1. “Distribution” is not “dispensing.” The FDA its “Memorandum of Understanding” under section 503A of the Food and Drug Act, addresses the distinction between “dispensing” and “distribution.” The FDA was allowed, in the DQSA, to regulate “distribution,” but not “dispensing.” The FDA’s Memorandum of Understanding swallows the latter with the former, but that was not what the Congress intended. The FDA should not be allowed to prohibit the “dispensing” of compounded drugs over State lines, so long as all of the other requirements of section 503A are met.
2. “The right drug at the right time.” When a commercially manufactured drug is not appropriate for a specific patient for specific reasons, a compounded drug may fill the need, a need that could be the difference between life and death. In order to fill this need, a compounding pharmacist may prepare a batch of the medication in anticipation of subsequently patient-specific prescriptions. This is known as “office use.” Similarly, a prescribing physician may maintain such a batch in the office, if the use of a traditional prescription would be impractical or even unsafe. The FDA’s draft guidance of April 15, 2016 challenges these long-standing office use practices. The proposed legislation would, however, allow anticipatory preparation of these types of medications, based on previous valid prescription orders or on an established history between the prescribing physician, the patient, and the compounder.
3. “The FDA should leave the animals alone.” The FDA has proposed industry guidance that applies sections 503A and 503B of the Food and Drug Act to animal health. The legislation limits the regulation of compounders to preparation of drugs intended for human use. Any such involvement of the FDA should be based on relevant veterinary practices.
4. Drug “compounding” is not drug “manufacturing.” As an overall matter, the proposed legislation rolls back FDA initiatives that reflect a philosophy that compounding pharmacists are essentially drug manufacturers (“Big Pharma”). This reflects a fundamental misunderstanding of the role and practices of compounders.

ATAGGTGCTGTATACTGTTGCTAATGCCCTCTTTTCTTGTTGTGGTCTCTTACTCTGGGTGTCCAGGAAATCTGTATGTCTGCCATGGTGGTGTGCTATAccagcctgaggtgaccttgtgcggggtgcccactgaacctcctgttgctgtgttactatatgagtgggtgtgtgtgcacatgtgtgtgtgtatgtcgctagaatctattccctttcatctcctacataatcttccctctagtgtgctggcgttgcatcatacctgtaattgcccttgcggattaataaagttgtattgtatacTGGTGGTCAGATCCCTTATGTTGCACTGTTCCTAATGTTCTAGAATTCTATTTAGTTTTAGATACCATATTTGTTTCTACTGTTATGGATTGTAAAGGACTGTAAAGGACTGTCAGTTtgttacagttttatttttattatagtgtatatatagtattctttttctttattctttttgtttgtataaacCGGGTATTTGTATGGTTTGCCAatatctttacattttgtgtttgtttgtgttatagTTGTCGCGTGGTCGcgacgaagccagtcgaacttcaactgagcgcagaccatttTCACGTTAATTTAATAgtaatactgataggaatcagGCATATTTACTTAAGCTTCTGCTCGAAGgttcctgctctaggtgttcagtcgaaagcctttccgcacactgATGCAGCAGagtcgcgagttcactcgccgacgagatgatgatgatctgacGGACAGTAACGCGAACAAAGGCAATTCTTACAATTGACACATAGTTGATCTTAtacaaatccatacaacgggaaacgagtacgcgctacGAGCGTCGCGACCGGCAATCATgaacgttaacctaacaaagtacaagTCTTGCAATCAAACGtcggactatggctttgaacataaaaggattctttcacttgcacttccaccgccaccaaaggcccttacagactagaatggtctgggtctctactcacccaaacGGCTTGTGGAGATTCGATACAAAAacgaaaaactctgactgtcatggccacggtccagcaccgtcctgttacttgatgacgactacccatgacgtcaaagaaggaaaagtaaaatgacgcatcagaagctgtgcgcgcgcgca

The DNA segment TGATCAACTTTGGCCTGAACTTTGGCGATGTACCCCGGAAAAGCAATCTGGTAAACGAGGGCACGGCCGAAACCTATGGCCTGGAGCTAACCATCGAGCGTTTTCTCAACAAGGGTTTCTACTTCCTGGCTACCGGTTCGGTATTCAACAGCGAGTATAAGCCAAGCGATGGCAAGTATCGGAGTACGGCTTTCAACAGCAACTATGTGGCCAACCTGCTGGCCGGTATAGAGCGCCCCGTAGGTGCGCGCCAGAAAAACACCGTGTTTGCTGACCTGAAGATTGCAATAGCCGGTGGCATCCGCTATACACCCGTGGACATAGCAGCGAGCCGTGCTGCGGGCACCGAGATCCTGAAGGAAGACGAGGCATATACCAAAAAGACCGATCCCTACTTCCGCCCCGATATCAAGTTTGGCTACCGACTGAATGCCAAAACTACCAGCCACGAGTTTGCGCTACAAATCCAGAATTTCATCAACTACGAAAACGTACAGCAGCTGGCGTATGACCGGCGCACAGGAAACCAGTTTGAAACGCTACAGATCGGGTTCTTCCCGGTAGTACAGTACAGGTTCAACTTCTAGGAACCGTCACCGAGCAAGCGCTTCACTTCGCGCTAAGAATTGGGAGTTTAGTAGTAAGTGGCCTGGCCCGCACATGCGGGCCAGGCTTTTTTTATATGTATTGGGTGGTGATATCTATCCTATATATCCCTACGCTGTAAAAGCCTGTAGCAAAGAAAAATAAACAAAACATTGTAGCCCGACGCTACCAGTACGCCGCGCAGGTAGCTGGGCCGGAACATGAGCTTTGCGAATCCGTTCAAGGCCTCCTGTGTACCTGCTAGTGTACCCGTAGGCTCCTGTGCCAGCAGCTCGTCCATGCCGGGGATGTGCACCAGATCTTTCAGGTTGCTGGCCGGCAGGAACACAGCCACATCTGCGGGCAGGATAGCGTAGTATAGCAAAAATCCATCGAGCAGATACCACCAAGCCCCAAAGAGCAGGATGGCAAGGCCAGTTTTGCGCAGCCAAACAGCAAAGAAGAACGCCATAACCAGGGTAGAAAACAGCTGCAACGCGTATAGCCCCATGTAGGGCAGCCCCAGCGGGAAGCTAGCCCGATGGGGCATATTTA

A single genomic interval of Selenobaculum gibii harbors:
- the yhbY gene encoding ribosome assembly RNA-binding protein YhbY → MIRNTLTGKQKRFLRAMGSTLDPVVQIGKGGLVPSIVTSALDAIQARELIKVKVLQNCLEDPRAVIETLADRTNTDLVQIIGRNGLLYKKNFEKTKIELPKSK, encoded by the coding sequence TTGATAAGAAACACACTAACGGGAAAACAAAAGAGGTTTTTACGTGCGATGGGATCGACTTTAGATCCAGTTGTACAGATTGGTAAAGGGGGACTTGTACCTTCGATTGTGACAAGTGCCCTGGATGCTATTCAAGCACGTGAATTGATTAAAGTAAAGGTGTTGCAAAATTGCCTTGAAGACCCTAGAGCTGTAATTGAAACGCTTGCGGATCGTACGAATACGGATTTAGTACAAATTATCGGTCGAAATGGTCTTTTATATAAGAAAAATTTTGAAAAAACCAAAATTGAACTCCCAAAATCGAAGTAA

5. “The Statute Means What It Says and Says What It Means, about Weight Loss Medications.” The Food and Drug Act, as amended in 2013, makes it clear that the compounding of diet “drugs” and dietary supplements is proper if done in accordance with any National Formulary monograph or any United States Pharmacopeia monograph. The public prescriptions of these private self-regulating bodies are sufficient.
6. Conduct of FDA Inspections. Perhaps the most important issue to be addressed in this legislation is the apparent intent of the FDA to conduct all inspections of compounding pharmacies as if they are members of Big Pharma and must comply with the FDA’s ”Good Manufacturing Practices” with respect to sterility. IACP believes that State inspection and regulation is effective and sufficient. Compounding pharmacists are small business people. They will never have the capital necessary to convert their small, but well-run, businesses to miniature versions of Big Pharma.
7. “No Regulation Without Representation.” IACP supports reformation of the Pharmacy Compounding Advisory Committee (PCAC). This organization, mandated by the 2013 amendment, could be very effective. It requires membership on the Committee of a compounding industry representative. Unbelievably, however, the industry representative is not allowed to vote on PCAC’s recommendations, which will be critical to whether compounding pharmacists will flourish under the FDA’s new regulatory regime or be crushed by the desire of Big Pharma to keep the field for themselves.
8. “Safety is best assured when patient access to quality products is insured.” In general, State laws have been effective and are sufficient. Moreover, to the extent that the FDA is allowed to impact compounding pharmacies, it must not be allowed to use its favorite forms of communication—the use of so-called “guidance.” The FDA must be required to follow the Administrative Procedures Act, which allows full input from the compounding industry and related supporting trade groups as part of the formal rule-making process; a process which the FDA has, up until now, circumvented by simply issuing “guidance” documents.
You can obtain more information about IACP’s efforts through its website at www.iacprx.org. If you have questions about how this proposed legislation might affect your business, or about FDA inspections, please contact the firm at email@example.com.